Pill Shape, Color Linked to Adherence with Anti-Epileptics

Joe Barber Jr, PhD

December 31, 2012

Shape and color differences between branded and generic drugs may be associated with medication discontinuation, according to the findings of a nested case-control study.

Aaron S. Kesselheim, MD, JD, MPH, from Brigham and Women's Hospital and Harvard Medical School in Boston, Massachusetts, and colleagues published their findings online December 31, 2012, in the Archives of Internal Medicine.

The authors assert that differences in the appearance of bioequivalent drugs may have severe consequences on patient care. "Changes between generic products with different physical characteristics may cause confusion and result in reduced adherence or prescription error," the authors write. "However, we could find no empirical studies of the consequences of changes in pill appearance in a population-based analysis."

Therefore, the authors collected medical and pharmacy data from the Health-Core Integrated Research Database to clarify the relationship between pill characteristics and patient adherence for 8 antiepileptic drugs. Among 11,472 patients with episodes of antiepileptic drug nonpersistence (defined by a failure to fill a new prescription within 5 days of the elapsed days supplied) and 50,050 control patients (matched for age, sex, number of refills, and seizure disorder diagnosis) with no episodes of nonpersistence, differences in color were associated with a 27% greater likelihood of medication nonpersistence (adjusted odds ratio [aOR], 1.27; 95% confidence interval [CI], 1.04 - 1.55).

The participants included patients who received at least 3 dispensings (the initial fill and 2 refills) of the same drug, dose, and route. In addition, the researchers performed multivariate analysis with adjustment for patient characteristics such as age and sex and drug type.

Among patients with a seizure disorder, differences in pill color were associated with a 53% greater likelihood of medication nonpersistence (aOR, 1.53; 95% CI, 1.07 - 2.18). Changes in pill shape were associated with increased odds of pill discordance both for the entire sample (aOR, 1.47; 95% CI, 0.85 - 2.54) and for patients with a seizure disorder (aOR, 3.15; 95% CI, 0.82 - 12.1), although the researchers indicate that these differences were not significant.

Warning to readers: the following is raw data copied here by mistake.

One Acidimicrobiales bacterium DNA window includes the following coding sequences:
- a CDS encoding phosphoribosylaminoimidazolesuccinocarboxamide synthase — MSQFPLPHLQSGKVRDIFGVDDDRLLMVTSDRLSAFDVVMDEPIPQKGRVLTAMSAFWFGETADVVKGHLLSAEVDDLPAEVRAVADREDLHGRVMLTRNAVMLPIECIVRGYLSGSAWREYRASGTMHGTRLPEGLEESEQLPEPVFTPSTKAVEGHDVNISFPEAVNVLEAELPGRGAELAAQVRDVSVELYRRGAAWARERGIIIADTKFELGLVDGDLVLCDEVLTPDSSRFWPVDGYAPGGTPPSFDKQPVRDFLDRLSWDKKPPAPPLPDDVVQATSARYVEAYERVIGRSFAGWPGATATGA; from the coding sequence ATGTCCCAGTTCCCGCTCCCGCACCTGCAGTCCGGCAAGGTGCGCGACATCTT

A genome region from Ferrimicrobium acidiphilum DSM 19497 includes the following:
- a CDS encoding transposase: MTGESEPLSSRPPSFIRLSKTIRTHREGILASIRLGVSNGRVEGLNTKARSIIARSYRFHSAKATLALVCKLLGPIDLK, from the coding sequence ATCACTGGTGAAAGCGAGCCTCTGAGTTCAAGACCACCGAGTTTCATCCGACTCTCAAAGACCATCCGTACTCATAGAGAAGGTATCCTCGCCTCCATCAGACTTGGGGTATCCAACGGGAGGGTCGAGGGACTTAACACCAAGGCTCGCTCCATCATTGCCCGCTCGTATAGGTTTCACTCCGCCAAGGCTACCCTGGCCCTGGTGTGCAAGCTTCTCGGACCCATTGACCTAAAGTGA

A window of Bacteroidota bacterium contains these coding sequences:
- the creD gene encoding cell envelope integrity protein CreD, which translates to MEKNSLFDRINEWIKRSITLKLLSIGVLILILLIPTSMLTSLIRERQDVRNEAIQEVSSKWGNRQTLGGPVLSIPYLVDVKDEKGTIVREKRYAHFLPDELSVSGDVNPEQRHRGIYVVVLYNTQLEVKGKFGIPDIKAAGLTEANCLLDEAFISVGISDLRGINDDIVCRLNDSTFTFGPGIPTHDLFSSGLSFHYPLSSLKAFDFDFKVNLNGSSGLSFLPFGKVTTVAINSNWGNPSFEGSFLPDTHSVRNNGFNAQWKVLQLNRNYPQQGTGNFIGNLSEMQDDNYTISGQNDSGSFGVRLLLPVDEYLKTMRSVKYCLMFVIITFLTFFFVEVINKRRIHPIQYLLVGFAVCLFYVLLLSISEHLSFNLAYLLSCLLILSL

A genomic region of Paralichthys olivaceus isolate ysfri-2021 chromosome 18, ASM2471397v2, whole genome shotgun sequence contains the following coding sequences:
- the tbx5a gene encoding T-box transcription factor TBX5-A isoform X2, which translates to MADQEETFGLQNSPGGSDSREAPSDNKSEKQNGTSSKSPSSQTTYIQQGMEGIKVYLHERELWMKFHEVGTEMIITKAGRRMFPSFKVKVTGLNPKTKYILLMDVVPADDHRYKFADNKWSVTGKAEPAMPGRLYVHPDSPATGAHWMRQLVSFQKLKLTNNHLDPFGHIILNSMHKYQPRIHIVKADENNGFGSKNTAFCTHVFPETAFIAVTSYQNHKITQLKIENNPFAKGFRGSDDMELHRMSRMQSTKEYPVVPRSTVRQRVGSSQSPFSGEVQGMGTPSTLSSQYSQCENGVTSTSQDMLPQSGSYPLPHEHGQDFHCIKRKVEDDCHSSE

The authors also note that differences in color were more common than differences in shape, with ethosuximide, for example, being available in 19 different color combinations.

The limitations of the study included the lack of monitoring of pill usage and the potentially limited generalizability of the findings because of the focus on antiepileptic drugs.

The authors conclude that measures are needed to ensure that patients continue to take their medicines after switching between bioequivalent drugs. "Promoting medication adherence is a difficult task, and it has been only partially addressed through strategies such as enhanced prescribing and generic drugs and reducing drug copayments," the authors write. "Taking steps to permit (or even require) similarity in pill appearance among bioequivalent brand-name and generic drugs may offer another way to achieve better patient adherence to essential medication regimens."

Michael Privitera, MD, director of the UC Health Cincinnati Epilepsy Center in Ohio, agreed that differences in color and shape could result in patient noncompliance. "Generic products are typically required to look different from the brand, and usually from one another," Dr. Privitera told Medscape Medical News by email. "For the patient taking 5 or more medications per day (not unusual in older patient groups), the switches in pill color and shape could be contributing to problems with generic performance."

He continued, "For example, many retrospective studies have suggested that once switched to generics, people with epilepsy may have more adverse effects and/or reduced seizure control. The FDA's position is that the testing for generic products is adequate to assure the public that generic drugs are equivalent to brand products. However, changes in adherence could possibly explain some of the variability in clinical performance of generic drugs."

Dr. Kesselheim reports having received research funding from the Agency for Healthcare Research and Quality and the Robert Wood Johnson Foundation. One coauthor received grants from CVS Caremark, Aetna, the Commonwealth Fund, and the Robert Wood Johnson Foundation. One coauthor received research funding from CVS Caremark, Aetna, Teva, Lilly, and the National Association of Chain Drug Stores. The other authors have disclosed no relevant financial relationships. Dr. Privitera reports having received research funding from the FDA, UCB, and Eisai, and he serves on safety monitoring boards for Lilly and Upsher Smith Laboratories.

Arch Intern Med. Published online December 31, 2012. Abstract